If you haven't checked out the Oil-for-Food Facts site recently, there's lots of new material posted, including a link to this Philadelphia Daily News letter: Letters | What Rosett left out WHILE disparaging the U.N., Secretary-General Kofi Annan and reform efforts initiated by him, Claudia Rosett (op-ed, May 3, "Just some more stale Kofi") focuses primarily on corruption in the Oil-for-Food relief program. From 1996 until 2003, the Oil-for-Food Program let the Iraqi government sell oil to pay for food, infrastructure, medicine and humanitarian goods. It addressed the humanitarian impact of the sanctions on the Hussein regime while maintaining the sanctions to keep Saddam from acquiring weapons of mass destruction. It was successful in both respects. Despite U.S. allegations, weapons of mass destruction were not found in Iraq; the caloric intake of Iraqis increased 83 percent during that period; malnutrition rates in 2002 in the central and southern part of the country were half those in 1996 among children under 5; in the three northern governorates, chronic malnutrition decreased 56 percent. The program also contributed to vaccination campaigns that helped reduce child mortality and eradicated polio. Ms. Rosett fails to point out that most of the money pocketed by Saddam through illegal oil sales came through smuggling outside the framework of the program. Nor does she acknowledge that the U.N. raised concerns about potential wrongdoing on multiple occasions. Also missing is the fact that the U.S. was aware of the corruption taking place by Security Council members China, Russia and France, and to a lesser extent by U.S. companies, and chose to look the other way. Nor is selective silence unique to this program. In the last few days, the White House has declined to comment as an uprising against the repressive government of President Karimov of Uzbekistan turned fatal as government forces fired on its citizens, killing at least 500. Similarly, it is withholding support to the people of Kazakhstan against the corrupt regime of President Nazarbayev. The U.S. has military alliances with both of these countries. Norma VanDyke, President United Nations Association Greater Philadelphia Chapter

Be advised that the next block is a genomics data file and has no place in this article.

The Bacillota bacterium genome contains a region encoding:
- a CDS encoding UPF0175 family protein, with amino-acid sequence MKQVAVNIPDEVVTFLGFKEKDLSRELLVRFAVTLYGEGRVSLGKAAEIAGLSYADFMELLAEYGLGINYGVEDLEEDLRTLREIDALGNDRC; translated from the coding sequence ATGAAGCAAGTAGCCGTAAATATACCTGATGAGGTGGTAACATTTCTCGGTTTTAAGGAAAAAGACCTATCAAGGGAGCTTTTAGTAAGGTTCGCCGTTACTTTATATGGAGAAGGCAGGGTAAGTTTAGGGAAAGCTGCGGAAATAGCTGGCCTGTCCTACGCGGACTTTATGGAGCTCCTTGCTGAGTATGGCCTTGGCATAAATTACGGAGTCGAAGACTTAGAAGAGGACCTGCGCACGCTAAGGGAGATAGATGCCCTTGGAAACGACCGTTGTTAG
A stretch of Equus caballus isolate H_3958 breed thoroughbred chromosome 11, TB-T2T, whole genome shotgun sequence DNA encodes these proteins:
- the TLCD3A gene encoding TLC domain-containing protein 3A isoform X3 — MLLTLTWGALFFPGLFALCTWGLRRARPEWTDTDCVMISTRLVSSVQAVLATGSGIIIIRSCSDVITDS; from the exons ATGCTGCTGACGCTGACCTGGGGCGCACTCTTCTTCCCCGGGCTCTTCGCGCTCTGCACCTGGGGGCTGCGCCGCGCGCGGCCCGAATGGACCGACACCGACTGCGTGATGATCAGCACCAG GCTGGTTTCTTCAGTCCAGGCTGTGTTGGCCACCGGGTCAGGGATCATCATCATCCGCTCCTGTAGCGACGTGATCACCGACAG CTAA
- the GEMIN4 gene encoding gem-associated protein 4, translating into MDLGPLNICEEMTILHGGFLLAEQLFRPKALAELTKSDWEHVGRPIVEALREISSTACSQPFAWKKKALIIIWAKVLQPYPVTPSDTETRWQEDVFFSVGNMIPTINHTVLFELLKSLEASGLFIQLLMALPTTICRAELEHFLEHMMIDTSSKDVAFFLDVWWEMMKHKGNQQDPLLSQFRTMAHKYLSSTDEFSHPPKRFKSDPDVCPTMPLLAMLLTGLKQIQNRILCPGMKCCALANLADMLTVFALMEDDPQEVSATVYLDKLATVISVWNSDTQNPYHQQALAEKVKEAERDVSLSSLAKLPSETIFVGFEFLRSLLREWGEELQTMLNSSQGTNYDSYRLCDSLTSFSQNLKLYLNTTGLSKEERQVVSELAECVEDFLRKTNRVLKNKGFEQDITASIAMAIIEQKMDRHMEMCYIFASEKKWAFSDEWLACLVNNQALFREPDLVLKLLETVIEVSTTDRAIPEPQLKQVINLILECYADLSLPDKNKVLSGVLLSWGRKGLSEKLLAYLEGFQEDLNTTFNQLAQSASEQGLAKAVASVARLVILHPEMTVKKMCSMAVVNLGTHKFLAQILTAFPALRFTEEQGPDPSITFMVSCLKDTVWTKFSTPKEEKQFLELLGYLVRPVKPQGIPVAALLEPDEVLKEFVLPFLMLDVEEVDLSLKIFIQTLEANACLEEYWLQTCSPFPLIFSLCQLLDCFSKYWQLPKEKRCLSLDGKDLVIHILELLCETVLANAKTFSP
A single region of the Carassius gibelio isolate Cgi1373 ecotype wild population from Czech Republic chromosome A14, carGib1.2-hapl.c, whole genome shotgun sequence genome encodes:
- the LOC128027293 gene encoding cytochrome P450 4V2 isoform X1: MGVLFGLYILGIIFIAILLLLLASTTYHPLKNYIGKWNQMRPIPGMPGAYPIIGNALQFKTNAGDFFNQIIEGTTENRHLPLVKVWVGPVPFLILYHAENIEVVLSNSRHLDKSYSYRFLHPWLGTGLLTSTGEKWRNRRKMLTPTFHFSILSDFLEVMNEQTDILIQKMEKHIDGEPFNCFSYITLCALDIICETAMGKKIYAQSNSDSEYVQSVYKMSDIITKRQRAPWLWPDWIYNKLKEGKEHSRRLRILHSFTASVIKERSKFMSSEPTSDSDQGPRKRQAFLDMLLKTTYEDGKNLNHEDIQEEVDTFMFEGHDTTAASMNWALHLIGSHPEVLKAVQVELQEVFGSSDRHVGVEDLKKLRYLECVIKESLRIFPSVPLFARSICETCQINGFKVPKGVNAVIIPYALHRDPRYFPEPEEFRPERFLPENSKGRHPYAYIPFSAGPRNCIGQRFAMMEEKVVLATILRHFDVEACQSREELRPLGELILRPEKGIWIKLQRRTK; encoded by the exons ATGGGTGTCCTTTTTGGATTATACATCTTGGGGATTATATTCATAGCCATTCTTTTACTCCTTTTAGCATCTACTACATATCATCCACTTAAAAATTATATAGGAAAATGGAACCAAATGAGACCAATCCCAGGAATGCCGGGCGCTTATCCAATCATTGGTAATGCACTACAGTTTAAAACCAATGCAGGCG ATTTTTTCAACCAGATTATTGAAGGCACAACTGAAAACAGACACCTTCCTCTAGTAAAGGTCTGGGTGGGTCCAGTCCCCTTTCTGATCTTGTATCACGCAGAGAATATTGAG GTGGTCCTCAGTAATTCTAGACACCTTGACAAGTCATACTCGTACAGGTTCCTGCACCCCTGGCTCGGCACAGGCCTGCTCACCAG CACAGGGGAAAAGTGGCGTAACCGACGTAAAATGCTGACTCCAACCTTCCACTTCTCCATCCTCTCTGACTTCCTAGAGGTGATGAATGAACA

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Blog Roundup #17

A sampling of United Nations related blog commentary CAPTAIN'S QUARTERS: "Voinovich's continued offensive against Bolton will rankle the base, especially in light of fellow Ohioan Mike DeWine's participation in the confirmation agreement. Now with all of the shenanigans going on in the Senate, the last thing the GOP caucus needs is another "maverick" showing up the leadership and the White House." LOADED MOUTH: "As I've reported before, the UN World Food Program (WFP) is runing extremely low on funds, and for the people of Darfur, this is the worst possible time for a WFP budget crisis because Sudan's rainy season starts in a month, which will make the transportation of rations nearly impossible. But even I'm surprised at how far in the hole WFP is. There's still time to donate. Hint hint." WASHINGTON NOTE: "Doug Jehl captured the rarity of a Senator like Voinovich breaking not only once with his party -- but essentially THREE TIMES -- given his "Dear Colleagues" letter on Bolton."